A pregnant 17-year-old decides to keep her condition to herself, enjoying a calm life in Puerto Vallarta. But, why on earth hadn't the inexperienced mother-to-be sought for assistance earlier? Can a mere child raise a kid on her own?
Ana Valeria Becerril,
Monica is a social worker from Mexico City, who's child is suffering from a degenerative illness in his eyes. Having exhausted all other options, a corneal transplant is her only hope. ... See full summary »
Mónica Del Carmen,
Arnulfo Rubio smuggles weapons for a deadly Mexican cartel. ATF agent Hank Harris attempts to apprehend him, but gets kidnapped by Rubio, instead. Rubio takes him to his bosses, but during the 600-miles-long drive, they slowly befriend.
David is an in-home nurse who works with terminally ill patients. Efficient and dedicated to his profession, David develops strong, even intimate, relationships with each person he cares for. But outside of his work, David is ineffectual, awkward, and reserved-effects of his chronic depression-and he needs each patient as much as they need him. Having long carried a burden of guilt and remorse, David must face his past in order to heal.Written by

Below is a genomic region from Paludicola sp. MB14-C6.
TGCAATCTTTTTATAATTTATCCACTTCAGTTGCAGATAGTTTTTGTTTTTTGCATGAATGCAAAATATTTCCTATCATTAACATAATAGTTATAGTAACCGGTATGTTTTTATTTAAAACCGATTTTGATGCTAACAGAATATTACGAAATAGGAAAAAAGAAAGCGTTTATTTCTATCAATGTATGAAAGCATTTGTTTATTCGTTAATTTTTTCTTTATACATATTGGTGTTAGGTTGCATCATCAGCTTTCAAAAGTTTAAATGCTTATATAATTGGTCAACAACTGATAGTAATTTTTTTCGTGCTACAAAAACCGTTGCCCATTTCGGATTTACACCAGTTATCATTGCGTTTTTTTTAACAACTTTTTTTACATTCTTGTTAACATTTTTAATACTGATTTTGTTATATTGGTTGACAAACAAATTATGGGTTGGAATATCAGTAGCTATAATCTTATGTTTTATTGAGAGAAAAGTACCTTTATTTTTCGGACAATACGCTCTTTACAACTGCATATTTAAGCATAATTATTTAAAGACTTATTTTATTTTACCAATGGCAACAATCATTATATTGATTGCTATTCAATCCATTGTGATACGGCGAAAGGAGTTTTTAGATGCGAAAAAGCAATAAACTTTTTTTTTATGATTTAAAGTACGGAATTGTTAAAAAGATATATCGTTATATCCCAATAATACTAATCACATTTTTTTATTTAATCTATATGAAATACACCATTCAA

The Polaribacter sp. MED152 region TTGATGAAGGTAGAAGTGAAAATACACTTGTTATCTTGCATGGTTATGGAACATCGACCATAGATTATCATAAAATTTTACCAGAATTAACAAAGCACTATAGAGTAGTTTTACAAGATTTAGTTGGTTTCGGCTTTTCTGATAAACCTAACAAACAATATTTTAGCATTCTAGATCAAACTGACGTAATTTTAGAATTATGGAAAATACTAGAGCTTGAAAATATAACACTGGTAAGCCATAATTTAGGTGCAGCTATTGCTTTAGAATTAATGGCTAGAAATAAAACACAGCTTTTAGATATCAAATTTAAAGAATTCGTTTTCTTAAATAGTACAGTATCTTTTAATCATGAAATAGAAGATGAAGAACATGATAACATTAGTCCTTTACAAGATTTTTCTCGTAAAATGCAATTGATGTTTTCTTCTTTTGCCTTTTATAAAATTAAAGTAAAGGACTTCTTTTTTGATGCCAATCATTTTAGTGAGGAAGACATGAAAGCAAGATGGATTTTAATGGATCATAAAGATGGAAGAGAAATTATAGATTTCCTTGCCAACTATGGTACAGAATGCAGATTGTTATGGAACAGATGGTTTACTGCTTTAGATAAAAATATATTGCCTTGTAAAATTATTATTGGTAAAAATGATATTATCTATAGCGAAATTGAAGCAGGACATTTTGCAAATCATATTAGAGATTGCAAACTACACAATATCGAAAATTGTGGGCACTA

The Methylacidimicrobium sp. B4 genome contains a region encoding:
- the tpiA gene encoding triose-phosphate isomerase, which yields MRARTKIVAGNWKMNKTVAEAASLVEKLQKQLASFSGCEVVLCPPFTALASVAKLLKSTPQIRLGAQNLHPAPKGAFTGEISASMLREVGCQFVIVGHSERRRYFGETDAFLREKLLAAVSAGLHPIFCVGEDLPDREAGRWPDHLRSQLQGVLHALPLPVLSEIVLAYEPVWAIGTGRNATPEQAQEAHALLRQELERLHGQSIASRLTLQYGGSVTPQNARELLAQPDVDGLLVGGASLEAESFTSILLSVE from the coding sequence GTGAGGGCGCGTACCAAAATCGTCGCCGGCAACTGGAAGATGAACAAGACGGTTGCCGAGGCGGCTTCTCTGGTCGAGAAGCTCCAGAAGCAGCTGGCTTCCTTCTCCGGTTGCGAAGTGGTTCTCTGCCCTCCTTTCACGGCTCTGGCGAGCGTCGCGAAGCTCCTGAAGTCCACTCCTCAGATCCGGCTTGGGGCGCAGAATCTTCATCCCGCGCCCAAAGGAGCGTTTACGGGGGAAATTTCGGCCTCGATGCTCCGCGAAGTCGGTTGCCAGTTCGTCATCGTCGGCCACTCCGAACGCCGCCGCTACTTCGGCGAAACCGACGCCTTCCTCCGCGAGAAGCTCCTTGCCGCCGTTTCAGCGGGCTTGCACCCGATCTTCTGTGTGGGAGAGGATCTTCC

Given that the subject matter was not easy, I still think Chronic could have been better. The fact that it was about people being terminally ill, and going through the indignities of chemo and dying, did not justify having a style that also felt deathlike. There were several instances in which the camera lingered on Tim Roth as David simply sitting or standing and thinking. The finale of the film, when he was jogging along, seemed absurd: I didn't time it, but the camera was on him as he jogged from one block to the next and cars rode around him for what seemed way too long. In several instances the film bordered on boring, and it shouldn't have. The subject matter in itself was troubling enough without feeling depressed by the way the movie was made.
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